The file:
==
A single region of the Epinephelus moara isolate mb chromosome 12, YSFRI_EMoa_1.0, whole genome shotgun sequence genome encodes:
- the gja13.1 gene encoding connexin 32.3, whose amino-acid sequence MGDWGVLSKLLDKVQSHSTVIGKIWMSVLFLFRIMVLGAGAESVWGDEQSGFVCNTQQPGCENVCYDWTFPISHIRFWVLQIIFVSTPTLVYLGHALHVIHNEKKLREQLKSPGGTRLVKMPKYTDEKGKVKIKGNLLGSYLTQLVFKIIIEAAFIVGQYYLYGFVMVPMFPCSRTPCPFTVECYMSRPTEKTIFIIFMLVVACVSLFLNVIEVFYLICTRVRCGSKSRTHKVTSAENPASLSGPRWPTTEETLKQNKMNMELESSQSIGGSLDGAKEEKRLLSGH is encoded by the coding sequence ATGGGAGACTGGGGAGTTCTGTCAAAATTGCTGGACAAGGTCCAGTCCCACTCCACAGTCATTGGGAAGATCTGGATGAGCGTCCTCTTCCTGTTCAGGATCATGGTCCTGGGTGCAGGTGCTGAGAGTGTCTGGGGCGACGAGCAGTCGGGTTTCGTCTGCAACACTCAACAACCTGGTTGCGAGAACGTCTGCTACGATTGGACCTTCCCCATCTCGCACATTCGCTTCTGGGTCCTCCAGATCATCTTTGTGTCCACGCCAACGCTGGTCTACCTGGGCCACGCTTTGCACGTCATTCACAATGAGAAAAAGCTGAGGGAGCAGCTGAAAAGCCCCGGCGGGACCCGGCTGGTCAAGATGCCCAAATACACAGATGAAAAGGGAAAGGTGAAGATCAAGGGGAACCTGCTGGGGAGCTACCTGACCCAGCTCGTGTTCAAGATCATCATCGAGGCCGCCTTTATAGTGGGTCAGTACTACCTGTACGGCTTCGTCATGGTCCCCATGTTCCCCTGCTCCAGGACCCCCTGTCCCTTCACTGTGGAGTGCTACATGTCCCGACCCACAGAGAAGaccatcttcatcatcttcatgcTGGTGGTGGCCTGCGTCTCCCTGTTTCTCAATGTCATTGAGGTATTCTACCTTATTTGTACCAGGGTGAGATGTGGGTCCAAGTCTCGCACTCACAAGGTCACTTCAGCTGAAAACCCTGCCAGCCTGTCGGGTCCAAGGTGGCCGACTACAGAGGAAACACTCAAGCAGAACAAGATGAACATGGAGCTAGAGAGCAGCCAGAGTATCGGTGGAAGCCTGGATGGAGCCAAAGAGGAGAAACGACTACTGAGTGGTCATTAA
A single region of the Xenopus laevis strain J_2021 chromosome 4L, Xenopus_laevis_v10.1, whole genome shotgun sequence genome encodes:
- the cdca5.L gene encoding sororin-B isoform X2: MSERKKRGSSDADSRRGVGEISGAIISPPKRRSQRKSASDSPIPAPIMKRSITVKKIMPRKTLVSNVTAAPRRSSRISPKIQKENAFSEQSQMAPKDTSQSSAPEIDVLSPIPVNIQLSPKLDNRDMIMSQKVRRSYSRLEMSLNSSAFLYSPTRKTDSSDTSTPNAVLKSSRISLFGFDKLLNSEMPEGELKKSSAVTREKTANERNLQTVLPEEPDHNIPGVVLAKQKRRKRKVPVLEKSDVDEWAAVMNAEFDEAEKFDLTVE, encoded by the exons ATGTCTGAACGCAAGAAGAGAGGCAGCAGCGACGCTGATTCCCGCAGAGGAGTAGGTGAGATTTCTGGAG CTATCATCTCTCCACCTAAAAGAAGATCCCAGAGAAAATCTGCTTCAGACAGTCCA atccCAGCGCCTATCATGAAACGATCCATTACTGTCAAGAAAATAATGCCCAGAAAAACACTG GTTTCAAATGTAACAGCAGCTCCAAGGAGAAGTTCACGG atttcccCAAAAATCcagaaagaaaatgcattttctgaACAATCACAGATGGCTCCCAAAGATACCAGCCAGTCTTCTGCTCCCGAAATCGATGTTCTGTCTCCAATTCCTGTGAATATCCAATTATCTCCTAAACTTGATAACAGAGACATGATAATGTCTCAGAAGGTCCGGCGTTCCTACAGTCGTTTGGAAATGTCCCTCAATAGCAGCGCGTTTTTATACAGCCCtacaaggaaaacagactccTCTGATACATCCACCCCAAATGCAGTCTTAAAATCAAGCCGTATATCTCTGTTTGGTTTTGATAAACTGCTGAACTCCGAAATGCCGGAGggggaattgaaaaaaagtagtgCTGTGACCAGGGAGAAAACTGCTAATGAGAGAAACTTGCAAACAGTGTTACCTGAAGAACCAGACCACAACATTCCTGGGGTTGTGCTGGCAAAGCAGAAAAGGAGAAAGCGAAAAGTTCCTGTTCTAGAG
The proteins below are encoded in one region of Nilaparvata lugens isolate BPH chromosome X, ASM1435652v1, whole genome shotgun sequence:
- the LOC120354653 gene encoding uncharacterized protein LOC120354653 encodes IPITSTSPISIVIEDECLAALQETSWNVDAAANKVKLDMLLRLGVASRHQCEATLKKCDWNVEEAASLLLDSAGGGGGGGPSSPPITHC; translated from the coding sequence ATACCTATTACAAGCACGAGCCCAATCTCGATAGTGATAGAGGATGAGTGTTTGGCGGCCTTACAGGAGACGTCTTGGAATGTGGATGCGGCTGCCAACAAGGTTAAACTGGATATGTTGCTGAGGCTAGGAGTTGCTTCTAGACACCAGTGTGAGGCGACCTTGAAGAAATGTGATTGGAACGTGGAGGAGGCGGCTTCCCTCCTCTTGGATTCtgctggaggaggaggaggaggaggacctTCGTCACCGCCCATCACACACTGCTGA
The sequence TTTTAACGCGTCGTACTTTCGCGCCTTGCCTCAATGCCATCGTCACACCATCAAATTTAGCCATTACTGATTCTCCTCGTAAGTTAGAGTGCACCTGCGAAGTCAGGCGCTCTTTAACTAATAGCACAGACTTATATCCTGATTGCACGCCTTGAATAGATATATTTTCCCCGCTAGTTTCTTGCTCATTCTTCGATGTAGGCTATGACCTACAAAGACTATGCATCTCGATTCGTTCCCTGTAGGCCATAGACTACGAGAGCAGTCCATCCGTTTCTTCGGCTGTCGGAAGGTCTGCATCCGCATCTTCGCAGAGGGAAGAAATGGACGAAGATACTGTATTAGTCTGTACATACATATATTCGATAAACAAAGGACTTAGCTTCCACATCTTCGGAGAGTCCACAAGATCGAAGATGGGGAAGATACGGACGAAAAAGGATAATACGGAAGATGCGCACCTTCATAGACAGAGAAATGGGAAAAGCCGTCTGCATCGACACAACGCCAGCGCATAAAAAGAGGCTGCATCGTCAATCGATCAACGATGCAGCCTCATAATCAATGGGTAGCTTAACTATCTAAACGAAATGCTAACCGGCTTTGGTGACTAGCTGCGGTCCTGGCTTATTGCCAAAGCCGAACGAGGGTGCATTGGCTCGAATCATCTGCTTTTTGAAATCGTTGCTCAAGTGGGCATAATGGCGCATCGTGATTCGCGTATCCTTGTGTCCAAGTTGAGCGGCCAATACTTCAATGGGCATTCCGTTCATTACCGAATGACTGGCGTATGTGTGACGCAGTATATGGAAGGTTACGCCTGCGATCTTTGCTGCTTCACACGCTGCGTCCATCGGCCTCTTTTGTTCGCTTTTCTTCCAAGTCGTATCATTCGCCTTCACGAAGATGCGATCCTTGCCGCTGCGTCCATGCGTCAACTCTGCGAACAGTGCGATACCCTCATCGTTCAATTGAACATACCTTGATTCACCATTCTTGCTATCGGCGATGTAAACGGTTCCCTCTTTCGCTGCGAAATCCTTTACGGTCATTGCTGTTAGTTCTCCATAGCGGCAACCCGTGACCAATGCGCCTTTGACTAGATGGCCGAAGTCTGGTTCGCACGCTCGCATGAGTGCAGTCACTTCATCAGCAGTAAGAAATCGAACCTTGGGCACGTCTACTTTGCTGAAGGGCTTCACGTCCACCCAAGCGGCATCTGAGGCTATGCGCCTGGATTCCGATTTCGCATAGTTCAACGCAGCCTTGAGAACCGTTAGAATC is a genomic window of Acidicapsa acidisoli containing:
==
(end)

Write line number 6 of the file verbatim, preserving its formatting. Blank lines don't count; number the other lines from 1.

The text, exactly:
- the LOC120354653 gene encoding uncharacterized protein LOC120354653 encodes IPITSTSPISIVIEDECLAALQETSWNVDAAANKVKLDMLLRLGVASRHQCEATLKKCDWNVEEAASLLLDSAGGGGGGGPSSPPITHC; translated from the coding sequence ATACCTATTACAAGCACGAGCCCAATCTCGATAGTGATAGAGGATGAGTGTTTGGCGGCCTTACAGGAGACGTCTTGGAATGTGGATGCGGCTGCCAACAAGGTTAAACTGGATATGTTGCTGAGGCTAGGAGTTGCTTCTAGACACCAGTGTGAGGCGACCTTGAAGAAATGTGATTGGAACGTGGAGGAGGCGGCTTCCCTCCTCTTGGATTCtgctggaggaggaggaggaggaggacctTCGTCACCGCCCATCACACACTGCTGA